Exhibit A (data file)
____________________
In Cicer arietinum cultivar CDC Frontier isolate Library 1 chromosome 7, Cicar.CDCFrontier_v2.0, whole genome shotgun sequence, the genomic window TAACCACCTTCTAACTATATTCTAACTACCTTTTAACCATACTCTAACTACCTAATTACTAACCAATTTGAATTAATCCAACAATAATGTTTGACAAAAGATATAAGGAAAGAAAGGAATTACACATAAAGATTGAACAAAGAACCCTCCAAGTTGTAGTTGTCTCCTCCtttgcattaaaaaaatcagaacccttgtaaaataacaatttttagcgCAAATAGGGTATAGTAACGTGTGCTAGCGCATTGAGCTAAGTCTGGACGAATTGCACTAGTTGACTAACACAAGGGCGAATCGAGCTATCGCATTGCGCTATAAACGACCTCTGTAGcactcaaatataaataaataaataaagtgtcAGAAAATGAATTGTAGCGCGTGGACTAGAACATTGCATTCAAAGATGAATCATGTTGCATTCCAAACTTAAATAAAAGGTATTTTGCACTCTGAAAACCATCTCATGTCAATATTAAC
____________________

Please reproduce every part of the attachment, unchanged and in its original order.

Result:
In Cicer arietinum cultivar CDC Frontier isolate Library 1 chromosome 7, Cicar.CDCFrontier_v2.0, whole genome shotgun sequence, the genomic window TAACCACCTTCTAACTATATTCTAACTACCTTTTAACCATACTCTAACTACCTAATTACTAACCAATTTGAATTAATCCAACAATAATGTTTGACAAAAGATATAAGGAAAGAAAGGAATTACACATAAAGATTGAACAAAGAACCCTCCAAGTTGTAGTTGTCTCCTCCtttgcattaaaaaaatcagaacccttgtaaaataacaatttttagcgCAAATAGGGTATAGTAACGTGTGCTAGCGCATTGAGCTAAGTCTGGACGAATTGCACTAGTTGACTAACACAAGGGCGAATCGAGCTATCGCATTGCGCTATAAACGACCTCTGTAGcactcaaatataaataaataaataaagtgtcAGAAAATGAATTGTAGCGCGTGGACTAGAACATTGCATTCAAAGATGAATCATGTTGCATTCCAAACTTAAATAAAAGGTATTTTGCACTCTGAAAACCATCTCATGTCAATATTAAC